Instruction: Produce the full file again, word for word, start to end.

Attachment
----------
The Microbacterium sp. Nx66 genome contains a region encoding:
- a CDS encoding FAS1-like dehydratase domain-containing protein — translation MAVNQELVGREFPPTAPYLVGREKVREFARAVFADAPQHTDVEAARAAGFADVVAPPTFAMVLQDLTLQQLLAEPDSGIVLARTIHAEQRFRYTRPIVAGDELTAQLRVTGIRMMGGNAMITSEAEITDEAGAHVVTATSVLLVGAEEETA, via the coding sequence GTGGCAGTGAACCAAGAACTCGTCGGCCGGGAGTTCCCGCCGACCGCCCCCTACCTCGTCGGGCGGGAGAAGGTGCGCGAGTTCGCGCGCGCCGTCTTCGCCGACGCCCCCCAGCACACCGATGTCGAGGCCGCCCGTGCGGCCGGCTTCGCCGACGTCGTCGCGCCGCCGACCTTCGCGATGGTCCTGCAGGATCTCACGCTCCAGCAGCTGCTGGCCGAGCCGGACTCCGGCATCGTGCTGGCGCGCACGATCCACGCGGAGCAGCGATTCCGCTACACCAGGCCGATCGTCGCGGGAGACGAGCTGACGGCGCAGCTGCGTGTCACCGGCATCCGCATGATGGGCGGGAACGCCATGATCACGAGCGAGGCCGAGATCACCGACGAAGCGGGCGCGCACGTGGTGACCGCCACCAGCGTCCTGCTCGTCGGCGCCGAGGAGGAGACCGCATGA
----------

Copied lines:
The Microbacterium sp. Nx66 genome contains a region encoding:
- a CDS encoding FAS1-like dehydratase domain-containing protein — translation MAVNQELVGREFPPTAPYLVGREKVREFARAVFADAPQHTDVEAARAAGFADVVAPPTFAMVLQDLTLQQLLAEPDSGIVLARTIHAEQRFRYTRPIVAGDELTAQLRVTGIRMMGGNAMITSEAEITDEAGAHVVTATSVLLVGAEEETA, via the coding sequence GTGGCAGTGAACCAAGAACTCGTCGGCCGGGAGTTCCCGCCGACCGCCCCCTACCTCGTCGGGCGGGAGAAGGTGCGCGAGTTCGCGCGCGCCGTCTTCGCCGACGCCCCCCAGCACACCGATGTCGAGGCCGCCCGTGCGGCCGGCTTCGCCGACGTCGTCGCGCCGCCGACCTTCGCGATGGTCCTGCAGGATCTCACGCTCCAGCAGCTGCTGGCCGAGCCGGACTCCGGCATCGTGCTGGCGCGCACGATCCACGCGGAGCAGCGATTCCGCTACACCAGGCCGATCGTCGCGGGAGACGAGCTGACGGCGCAGCTGCGTGTCACCGGCATCCGCATGATGGGCGGGAACGCCATGATCACGAGCGAGGCCGAGATCACCGACGAAGCGGGCGCGCACGTGGTGACCGCCACCAGCGTCCTGCTCGTCGGCGCCGAGGAGGAGACCGCATGA